Manchester is a city located in the north-west of England. It’s well known today for its football teams, music, and food. It’s also a city with a rich past, having been at the centre of the Industrial Revolution.
Laurence worked and lived in Manchester for a time, and it’s a city we both enjoy visiting where we always find plenty to see and do.
In this guide, we’re going to share with you some of our favourite things to do in Manchester. These cover a diverse range of sights and activities, from cultural highlights through to food and shopping experiences.
We’ll also share some tips for your visit, including how to get around the city and where to stay in Manchester.
So, whether you’re visiting Manchester for the weekend, catching a match, or in Manchester with kids and looking for entertainment, we think this guide will help you figure out how to fill your time.
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15+ Things to do in Manchester
This guide features some of our favourite things to do in Manchester. Of course, as a major city there are lots more than 15 things to do in Manchester!
If you are in Manchester for an extended period of time, then you will no doubt discover many more things to do in the city.
But we think this guide covers the main highlights of the city and should give you some ideas for your visit.
Visit a Football Club
It’s hard to mention Manchester without instantly thinking about football (soccer). There are two main football clubs in Manchester, which are Manchester United (often referred to as “Man U”) and Manchester City (often just referred to as “City).
Both are popular and well-respected Premier League football clubs. They’re also longtime rivals and both clubs date back to the 19th century.
Manchester United in particular is one of the world’s most well-known football clubs, with supporters all around the world. Whenever we travel overseas, we nearly always find ourselves chatting with a Man U supporter or two!
You can also visit both teams’ stadiums should you wish. If you happen to be in town on a match day then it is also often possible to get tickets to watch the players in action.
Alternatively, you can take a guided tour of their respective stadiums. Tours of Old Trafford, the Manchester United Football Stadium can be booked online in advance here. Tours of the Etihad Stadium, the Manchester City Football Stadium, can be booked here.
We recently visited the Manchester United stadium, Old Trafford. The tour included access to the excellent museum as well as a full tour of the stadium itself. We’re not exactly huge football experts, but the tour was a lot of fun and well worth it. Definitely recommended, even if you aren’t a huge football fan.
Advance booking is definitely recommended as these are some of the more popular activities in Manchester. Also note that both stadiums are a bit outside the city center. From central Manchester, you can get to either of the stadiums using the city tram or public buses in under 30 minutes.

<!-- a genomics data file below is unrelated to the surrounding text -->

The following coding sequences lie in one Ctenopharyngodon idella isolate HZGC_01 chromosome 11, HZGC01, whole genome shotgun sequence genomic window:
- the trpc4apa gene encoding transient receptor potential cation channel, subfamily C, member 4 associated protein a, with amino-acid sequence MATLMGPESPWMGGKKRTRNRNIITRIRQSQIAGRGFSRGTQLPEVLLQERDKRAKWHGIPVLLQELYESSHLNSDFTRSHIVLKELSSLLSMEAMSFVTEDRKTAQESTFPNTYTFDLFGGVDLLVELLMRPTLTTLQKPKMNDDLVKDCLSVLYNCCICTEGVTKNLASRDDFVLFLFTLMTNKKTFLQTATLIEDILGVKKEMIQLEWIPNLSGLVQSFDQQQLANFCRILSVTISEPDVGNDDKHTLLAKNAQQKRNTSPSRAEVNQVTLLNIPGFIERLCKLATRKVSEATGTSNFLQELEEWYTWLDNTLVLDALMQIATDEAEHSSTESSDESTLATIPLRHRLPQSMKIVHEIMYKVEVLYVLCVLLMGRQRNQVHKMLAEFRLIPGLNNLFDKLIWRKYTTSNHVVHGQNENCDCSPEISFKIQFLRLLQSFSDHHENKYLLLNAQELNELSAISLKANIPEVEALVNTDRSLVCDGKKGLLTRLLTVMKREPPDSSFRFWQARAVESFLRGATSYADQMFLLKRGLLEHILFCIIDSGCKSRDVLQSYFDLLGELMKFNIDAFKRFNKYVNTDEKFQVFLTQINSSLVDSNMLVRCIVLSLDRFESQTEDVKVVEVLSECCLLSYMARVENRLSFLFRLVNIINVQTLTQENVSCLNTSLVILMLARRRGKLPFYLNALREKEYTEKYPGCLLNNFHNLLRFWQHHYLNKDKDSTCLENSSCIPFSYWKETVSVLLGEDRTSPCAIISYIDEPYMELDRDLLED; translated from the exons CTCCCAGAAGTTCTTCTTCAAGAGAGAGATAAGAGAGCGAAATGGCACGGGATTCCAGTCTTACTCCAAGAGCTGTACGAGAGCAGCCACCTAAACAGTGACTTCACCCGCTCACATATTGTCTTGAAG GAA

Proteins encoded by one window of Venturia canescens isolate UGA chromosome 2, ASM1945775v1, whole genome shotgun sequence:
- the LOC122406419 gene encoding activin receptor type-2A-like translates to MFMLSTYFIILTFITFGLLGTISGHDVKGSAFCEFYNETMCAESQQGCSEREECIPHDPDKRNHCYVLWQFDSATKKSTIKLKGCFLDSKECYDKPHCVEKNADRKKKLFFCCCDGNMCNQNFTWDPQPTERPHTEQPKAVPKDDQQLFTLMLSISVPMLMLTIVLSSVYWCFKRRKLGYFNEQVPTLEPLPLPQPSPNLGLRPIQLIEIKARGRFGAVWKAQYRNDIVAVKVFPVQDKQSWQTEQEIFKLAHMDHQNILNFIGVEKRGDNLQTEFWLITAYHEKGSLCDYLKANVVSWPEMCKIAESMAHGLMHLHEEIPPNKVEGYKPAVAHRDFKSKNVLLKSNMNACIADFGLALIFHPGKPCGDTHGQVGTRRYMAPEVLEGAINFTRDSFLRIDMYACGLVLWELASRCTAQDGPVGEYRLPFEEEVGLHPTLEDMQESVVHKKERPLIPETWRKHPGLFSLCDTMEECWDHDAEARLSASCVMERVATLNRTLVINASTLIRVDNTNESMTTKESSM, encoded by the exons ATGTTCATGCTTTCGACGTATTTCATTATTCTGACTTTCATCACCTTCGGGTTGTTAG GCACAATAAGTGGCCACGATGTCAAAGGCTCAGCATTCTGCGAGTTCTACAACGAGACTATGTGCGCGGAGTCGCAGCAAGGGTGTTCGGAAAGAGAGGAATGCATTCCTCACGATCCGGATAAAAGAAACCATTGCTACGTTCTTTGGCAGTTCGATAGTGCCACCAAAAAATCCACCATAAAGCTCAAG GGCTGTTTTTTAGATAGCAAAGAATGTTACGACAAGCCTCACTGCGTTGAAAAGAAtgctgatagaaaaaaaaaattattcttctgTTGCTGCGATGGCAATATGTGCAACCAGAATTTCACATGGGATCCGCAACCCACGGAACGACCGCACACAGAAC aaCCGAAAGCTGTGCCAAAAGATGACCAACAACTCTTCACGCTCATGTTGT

Take a Sightseeing Bus, Cruise, or Walking Tour
Taking a sightseeing bus ride, a boat cruise, or a walking tour is one of our favourite ways to get an idea of the history, layout, and culture of a new city.
So if you are new to Manchester, taking one of these tours can quickly orient you and give you some local knowledge. Here are some options to consider.
A good way to get around all the major sights in the city is with a hop-on hop-off bus. This covers the main highlights of the city and also provides commentary so you can learn about what you are seeing.
You can book a hop on hop off bus tour here. As the name suggests, you can get on and off as often as you like for the duration of your ticket, so this is also a good way to visit a number of sights and save walking.
A river or canal cruise is one of the most popular activities in Manchester. The city is criss-crossed with canals, and it’s also where the Manchester Ship Canal starts.
Opened in 1894, this 36-mile-long canal was a serious engineering feat of its time, linking Manchester to the Irish Sea and allowing for the passage of goods and freight from the city.
It was the largest river canal in the world when it opened, and enabled Manchester to become one of the UK’s largest ports. This despite Manchester being over 30 miles inland.
You can learn all about the canals of Manchester by taking a river and canal cruise like this.
We always enjoy taking walking tours when we visit a new city. They are a great way to learn a lot in a short time. We also often pick up tips and advice on what else there is to see and where to eat from a local.
There are a number of walking tours you might consider taking in Manchester, here are some suggested options.